Who Then Can Be Saved
John J. Grosboll
This is a question that the disciples asked
Jesus in utter astonishment after He told them that the people, whom they had
been taught were the especially favored of God, could scarcely be saved. It was in this context that Jesus told them
that with God all things were possible.
(See Matthew 19:16–30.)
The Lord does not see or judge the
way man sees and judges, because man looks at the outward appearance; the Lord
looks on the heart. (1 Samuel 16:7.) Because of this, the people that men think
are hopeless and cannot be saved are often the ones that Christ is saving, and
the ones that men think are the most holy are often ones that God has rejected
and are lost. When we get to heaven, we
will see this in all its awesome reality, but for the present, we must learn
our lesson not to judge one another. It
is true that, if a brother or a sister is living in open sin, this person is to
be admonished. If they will not repent,
they are to be separated from the membership of the church, but even here we
are to move very cautiously lest we cast out of the church those that the Lord
is in the process of saving. The
following inspired references show the truth of these statements.
“Many have been cast out of the
church whose names were registered upon the book of life.” The Signs of the Times, December 4, 1893.
“Christ has plainly taught that
those who persist in open sin must be separated from the church, but He has not
committed to us the work of judging character and motive. . . . Many who think themselves Christians will at
last be found wanting. Many will be in
heaven who their neighbors supposed would never enter there. Man judges from appearance, but God judges
the heart.” Christ’s Object Lessons, 71, 72.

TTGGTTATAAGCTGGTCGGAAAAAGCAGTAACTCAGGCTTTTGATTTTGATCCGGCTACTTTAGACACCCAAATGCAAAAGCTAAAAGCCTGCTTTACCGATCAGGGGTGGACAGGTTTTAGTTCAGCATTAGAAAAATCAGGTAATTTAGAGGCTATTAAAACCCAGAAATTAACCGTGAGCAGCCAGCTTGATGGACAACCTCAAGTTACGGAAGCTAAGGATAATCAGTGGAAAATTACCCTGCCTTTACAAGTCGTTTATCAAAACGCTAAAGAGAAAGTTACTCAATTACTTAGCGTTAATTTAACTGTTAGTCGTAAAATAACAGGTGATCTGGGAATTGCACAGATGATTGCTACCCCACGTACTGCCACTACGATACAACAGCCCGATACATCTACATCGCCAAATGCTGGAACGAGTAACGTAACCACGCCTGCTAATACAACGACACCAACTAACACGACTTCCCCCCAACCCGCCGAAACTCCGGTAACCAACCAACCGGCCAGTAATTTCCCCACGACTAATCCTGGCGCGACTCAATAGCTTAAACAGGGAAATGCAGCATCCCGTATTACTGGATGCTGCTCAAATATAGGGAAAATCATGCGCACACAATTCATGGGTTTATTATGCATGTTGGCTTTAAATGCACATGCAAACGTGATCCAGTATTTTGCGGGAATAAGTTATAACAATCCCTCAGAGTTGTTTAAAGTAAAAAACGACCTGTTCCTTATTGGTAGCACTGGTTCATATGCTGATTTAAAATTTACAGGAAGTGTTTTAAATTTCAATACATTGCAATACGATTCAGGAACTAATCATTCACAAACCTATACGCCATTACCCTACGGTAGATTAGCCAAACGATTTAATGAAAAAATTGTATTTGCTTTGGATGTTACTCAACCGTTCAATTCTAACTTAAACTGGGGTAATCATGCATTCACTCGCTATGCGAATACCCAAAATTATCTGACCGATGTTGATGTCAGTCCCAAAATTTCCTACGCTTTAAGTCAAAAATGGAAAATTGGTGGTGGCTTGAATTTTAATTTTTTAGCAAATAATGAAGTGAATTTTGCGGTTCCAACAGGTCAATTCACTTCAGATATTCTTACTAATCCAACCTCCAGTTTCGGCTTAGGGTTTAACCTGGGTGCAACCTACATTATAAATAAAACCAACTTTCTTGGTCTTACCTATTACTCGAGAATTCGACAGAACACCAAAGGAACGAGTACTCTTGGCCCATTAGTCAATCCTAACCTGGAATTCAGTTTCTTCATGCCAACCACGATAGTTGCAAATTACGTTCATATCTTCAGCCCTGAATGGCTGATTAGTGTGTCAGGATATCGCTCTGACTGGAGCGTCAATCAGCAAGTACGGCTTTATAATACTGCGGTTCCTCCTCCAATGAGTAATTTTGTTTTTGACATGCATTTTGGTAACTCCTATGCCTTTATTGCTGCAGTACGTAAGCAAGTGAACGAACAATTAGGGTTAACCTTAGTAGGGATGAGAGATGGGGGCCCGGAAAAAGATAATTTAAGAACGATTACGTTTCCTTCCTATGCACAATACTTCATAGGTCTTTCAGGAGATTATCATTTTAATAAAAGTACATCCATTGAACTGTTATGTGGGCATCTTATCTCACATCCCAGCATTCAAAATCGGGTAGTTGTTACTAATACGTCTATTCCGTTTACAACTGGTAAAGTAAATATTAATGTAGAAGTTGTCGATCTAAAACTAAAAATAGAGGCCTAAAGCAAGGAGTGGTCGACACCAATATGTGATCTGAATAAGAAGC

“O, how different are the standards
by which God and man measure character!
God sees many temptations resisted, of which the world, and even near
friends, never know,—temptations in the home, in the heart; he sees the soul’s
humility in view of its own weakness, the sincere repentance over even a
thought that is evil; he sees the whole heart’s devotion to the upbuilding of
the cause of God; he has noted those hours of hard battle with self—battle that
won the victory. All this, God and angels
“Many will be lost who think
themselves Christians, and many will be in heaven who their neighbors supposed
would never get there. God judgeth not
as man judgeth. Man judgeth from
appearance, but God judgeth the heart.
The Lord knows the strength of the temptations that he permits. He sees the inward conflicts, the severe
struggles of him who gives up the visible on the strength of God’s promise that
presents before him the invisible.” Gospel
Workers (1892), 217, 218.
“Often we regard as hopeless
subjects the very ones whom Christ is drawing to Himself. . . . Many will be in heaven who their neighbors
supposed would never enter there. Man
judges from appearance, but God judges the heart.
“Some among the redeemed will have laid hold of Christ in the last hours
of life, and in heaven instruction will be given to these, who, when they died,
did not understand perfectly the plan of salvation.” Maranatha, 320.
June 2003 Table of Contents